If the federal government won't do it, Ontario will.
That's the message from Premier Kathleen Wynne, who said Monday the province will go ahead with a plan for pension reform.
"Our belief is that it shouldn't matter whether you live in Altona, Man. or Summerside, P.E.I., or Toronto or Ottawa," she said. "Workers today will all face the same retirement challenges and the same income gap tomorrow."
Wynne said they are still holding on to hope the federal government will make enhancements to the Canada Pension Plan, but is reiterating that Ontario will be taking steps to protect its seniors.
Last week representatives from Manitoba and Prince Edward Island joined Ontario's technical advisory group on retirement security.
Wynne, who was in Ottawa Monday met with the chair of the local chapter of CARP, a national group that advocates for financial security.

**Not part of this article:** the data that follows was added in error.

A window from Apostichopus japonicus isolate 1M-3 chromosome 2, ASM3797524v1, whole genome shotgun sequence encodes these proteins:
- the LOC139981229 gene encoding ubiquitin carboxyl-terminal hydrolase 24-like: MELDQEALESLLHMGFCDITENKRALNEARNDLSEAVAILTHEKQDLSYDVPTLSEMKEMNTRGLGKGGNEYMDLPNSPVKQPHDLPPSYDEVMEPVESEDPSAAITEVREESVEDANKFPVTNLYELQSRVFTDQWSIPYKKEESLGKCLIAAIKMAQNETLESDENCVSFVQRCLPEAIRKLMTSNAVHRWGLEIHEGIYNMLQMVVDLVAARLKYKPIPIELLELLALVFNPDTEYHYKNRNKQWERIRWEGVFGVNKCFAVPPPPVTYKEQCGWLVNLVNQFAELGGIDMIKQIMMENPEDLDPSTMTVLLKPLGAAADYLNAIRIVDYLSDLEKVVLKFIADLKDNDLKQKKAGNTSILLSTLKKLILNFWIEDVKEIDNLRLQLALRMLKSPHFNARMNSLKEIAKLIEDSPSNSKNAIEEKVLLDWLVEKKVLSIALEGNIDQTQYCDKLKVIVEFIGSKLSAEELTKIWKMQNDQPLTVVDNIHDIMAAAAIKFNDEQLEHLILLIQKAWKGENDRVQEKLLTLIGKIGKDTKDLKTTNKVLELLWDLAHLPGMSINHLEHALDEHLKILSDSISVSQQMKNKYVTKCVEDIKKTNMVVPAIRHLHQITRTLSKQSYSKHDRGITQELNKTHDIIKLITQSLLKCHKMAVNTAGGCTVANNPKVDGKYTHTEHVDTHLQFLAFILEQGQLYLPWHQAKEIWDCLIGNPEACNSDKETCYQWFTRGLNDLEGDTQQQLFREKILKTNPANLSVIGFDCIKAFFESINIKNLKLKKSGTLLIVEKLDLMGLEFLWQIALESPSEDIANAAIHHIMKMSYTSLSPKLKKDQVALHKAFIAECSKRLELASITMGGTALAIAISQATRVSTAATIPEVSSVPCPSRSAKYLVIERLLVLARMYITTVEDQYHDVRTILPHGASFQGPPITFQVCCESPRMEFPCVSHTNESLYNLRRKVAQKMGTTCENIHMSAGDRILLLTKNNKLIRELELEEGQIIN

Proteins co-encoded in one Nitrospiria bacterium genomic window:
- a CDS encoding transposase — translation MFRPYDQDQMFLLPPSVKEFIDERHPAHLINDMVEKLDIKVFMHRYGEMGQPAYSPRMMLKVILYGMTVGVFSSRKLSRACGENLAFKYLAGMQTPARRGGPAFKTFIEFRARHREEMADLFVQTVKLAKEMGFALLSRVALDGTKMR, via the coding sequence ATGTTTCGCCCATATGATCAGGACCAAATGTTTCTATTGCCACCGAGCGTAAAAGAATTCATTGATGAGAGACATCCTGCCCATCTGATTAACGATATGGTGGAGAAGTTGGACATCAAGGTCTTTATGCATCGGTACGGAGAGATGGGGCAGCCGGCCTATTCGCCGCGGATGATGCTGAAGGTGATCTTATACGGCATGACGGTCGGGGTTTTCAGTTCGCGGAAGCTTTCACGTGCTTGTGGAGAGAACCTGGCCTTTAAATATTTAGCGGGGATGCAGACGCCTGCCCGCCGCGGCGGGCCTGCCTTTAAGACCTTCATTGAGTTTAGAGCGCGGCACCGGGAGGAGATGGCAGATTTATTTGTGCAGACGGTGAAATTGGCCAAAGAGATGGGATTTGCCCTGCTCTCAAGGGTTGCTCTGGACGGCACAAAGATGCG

"As the province moves forward, Ontario's solution must be universally accessible and affordable to contributors, large enough to offer stable and predictable benefits and withstand major shocks including economic, demographic and political volatility," said Janet Graym the chair of the CARP Ottawa Chapter.
She said the plan must also include features like employer contributions, mandatory enrollment, professional management with low fees, good governance and accountability to plan members independent of government.
Gray said it should also allow other provinces to join.